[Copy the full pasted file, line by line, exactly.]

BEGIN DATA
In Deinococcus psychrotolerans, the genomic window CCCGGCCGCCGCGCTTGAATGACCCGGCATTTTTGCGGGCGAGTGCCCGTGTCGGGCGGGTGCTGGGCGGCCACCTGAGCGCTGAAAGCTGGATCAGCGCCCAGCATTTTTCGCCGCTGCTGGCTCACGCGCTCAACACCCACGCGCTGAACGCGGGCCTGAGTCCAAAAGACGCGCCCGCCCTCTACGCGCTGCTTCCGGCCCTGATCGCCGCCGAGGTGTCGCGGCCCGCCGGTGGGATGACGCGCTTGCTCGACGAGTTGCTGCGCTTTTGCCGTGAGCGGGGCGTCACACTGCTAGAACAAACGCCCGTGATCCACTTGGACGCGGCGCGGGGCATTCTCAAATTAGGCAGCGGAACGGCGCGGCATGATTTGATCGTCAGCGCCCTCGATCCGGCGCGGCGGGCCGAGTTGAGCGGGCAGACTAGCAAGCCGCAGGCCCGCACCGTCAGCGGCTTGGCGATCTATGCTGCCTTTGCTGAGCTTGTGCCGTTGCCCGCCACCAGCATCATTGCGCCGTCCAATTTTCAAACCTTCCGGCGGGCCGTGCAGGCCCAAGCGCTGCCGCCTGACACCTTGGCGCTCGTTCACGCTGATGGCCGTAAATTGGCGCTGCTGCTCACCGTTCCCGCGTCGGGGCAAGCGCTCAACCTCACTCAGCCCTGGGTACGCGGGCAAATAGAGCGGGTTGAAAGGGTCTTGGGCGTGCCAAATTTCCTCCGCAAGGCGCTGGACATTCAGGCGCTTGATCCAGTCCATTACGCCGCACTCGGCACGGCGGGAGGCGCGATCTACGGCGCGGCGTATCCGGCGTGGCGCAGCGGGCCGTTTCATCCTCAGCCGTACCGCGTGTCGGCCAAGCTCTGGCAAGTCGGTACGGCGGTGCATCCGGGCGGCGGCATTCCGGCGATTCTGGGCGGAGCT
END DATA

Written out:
In Deinococcus psychrotolerans, the genomic window CCCGGCCGCCGCGCTTGAATGACCCGGCATTTTTGCGGGCGAGTGCCCGTGTCGGGCGGGTGCTGGGCGGCCACCTGAGCGCTGAAAGCTGGATCAGCGCCCAGCATTTTTCGCCGCTGCTGGCTCACGCGCTCAACACCCACGCGCTGAACGCGGGCCTGAGTCCAAAAGACGCGCCCGCCCTCTACGCGCTGCTTCCGGCCCTGATCGCCGCCGAGGTGTCGCGGCCCGCCGGTGGGATGACGCGCTTGCTCGACGAGTTGCTGCGCTTTTGCCGTGAGCGGGGCGTCACACTGCTAGAACAAACGCCCGTGATCCACTTGGACGCGGCGCGGGGCATTCTCAAATTAGGCAGCGGAACGGCGCGGCATGATTTGATCGTCAGCGCCCTCGATCCGGCGCGGCGGGCCGAGTTGAGCGGGCAGACTAGCAAGCCGCAGGCCCGCACCGTCAGCGGCTTGGCGATCTATGCTGCCTTTGCTGAGCTTGTGCCGTTGCCCGCCACCAGCATCATTGCGCCGTCCAATTTTCAAACCTTCCGGCGGGCCGTGCAGGCCCAAGCGCTGCCGCCTGACACCTTGGCGCTCGTTCACGCTGATGGCCGTAAATTGGCGCTGCTGCTCACCGTTCCCGCGTCGGGGCAAGCGCTCAACCTCACTCAGCCCTGGGTACGCGGGCAAATAGAGCGGGTTGAAAGGGTCTTGGGCGTGCCAAATTTCCTCCGCAAGGCGCTGGACATTCAGGCGCTTGATCCAGTCCATTACGCCGCACTCGGCACGGCGGGAGGCGCGATCTACGGCGCGGCGTATCCGGCGTGGCGCAGCGGGCCGTTTCATCCTCAGCCGTACCGCGTGTCGGCCAAGCTCTGGCAAGTCGGTACGGCGGTGCATCCGGGCGGCGGCATTCCGGCGATTCTGGGCGGAGCT